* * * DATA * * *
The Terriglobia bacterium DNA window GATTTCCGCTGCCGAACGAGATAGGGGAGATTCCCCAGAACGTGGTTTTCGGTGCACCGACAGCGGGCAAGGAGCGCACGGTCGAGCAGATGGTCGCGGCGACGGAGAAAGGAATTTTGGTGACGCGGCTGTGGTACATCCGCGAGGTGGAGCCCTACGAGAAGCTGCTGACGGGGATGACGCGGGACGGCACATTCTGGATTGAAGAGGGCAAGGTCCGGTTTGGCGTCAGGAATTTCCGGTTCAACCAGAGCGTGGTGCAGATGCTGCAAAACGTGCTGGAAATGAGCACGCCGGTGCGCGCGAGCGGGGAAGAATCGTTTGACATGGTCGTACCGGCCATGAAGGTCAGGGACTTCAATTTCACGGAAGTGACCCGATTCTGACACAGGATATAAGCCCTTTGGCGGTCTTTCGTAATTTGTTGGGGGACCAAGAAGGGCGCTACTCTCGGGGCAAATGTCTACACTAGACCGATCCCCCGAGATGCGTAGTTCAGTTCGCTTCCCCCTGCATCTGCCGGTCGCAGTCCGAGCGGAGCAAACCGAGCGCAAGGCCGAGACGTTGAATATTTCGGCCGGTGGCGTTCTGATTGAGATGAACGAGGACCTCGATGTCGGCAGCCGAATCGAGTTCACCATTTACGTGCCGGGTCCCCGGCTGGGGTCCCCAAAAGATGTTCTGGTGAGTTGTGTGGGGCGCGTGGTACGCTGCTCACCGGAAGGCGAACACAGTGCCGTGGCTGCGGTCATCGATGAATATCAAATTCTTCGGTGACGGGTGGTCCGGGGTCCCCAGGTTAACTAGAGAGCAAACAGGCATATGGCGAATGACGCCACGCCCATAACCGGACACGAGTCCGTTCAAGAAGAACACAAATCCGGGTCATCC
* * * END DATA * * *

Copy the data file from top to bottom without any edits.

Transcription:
The Terriglobia bacterium DNA window GATTTCCGCTGCCGAACGAGATAGGGGAGATTCCCCAGAACGTGGTTTTCGGTGCACCGACAGCGGGCAAGGAGCGCACGGTCGAGCAGATGGTCGCGGCGACGGAGAAAGGAATTTTGGTGACGCGGCTGTGGTACATCCGCGAGGTGGAGCCCTACGAGAAGCTGCTGACGGGGATGACGCGGGACGGCACATTCTGGATTGAAGAGGGCAAGGTCCGGTTTGGCGTCAGGAATTTCCGGTTCAACCAGAGCGTGGTGCAGATGCTGCAAAACGTGCTGGAAATGAGCACGCCGGTGCGCGCGAGCGGGGAAGAATCGTTTGACATGGTCGTACCGGCCATGAAGGTCAGGGACTTCAATTTCACGGAAGTGACCCGATTCTGACACAGGATATAAGCCCTTTGGCGGTCTTTCGTAATTTGTTGGGGGACCAAGAAGGGCGCTACTCTCGGGGCAAATGTCTACACTAGACCGATCCCCCGAGATGCGTAGTTCAGTTCGCTTCCCCCTGCATCTGCCGGTCGCAGTCCGAGCGGAGCAAACCGAGCGCAAGGCCGAGACGTTGAATATTTCGGCCGGTGGCGTTCTGATTGAGATGAACGAGGACCTCGATGTCGGCAGCCGAATCGAGTTCACCATTTACGTGCCGGGTCCCCGGCTGGGGTCCCCAAAAGATGTTCTGGTGAGTTGTGTGGGGCGCGTGGTACGCTGCTCACCGGAAGGCGAACACAGTGCCGTGGCTGCGGTCATCGATGAATATCAAATTCTTCGGTGACGGGTGGTCCGGGGTCCCCAGGTTAACTAGAGAGCAAACAGGCATATGGCGAATGACGCCACGCCCATAACCGGACACGAGTCCGTTCAAGAAGAACACAAATCCGGGTCATCC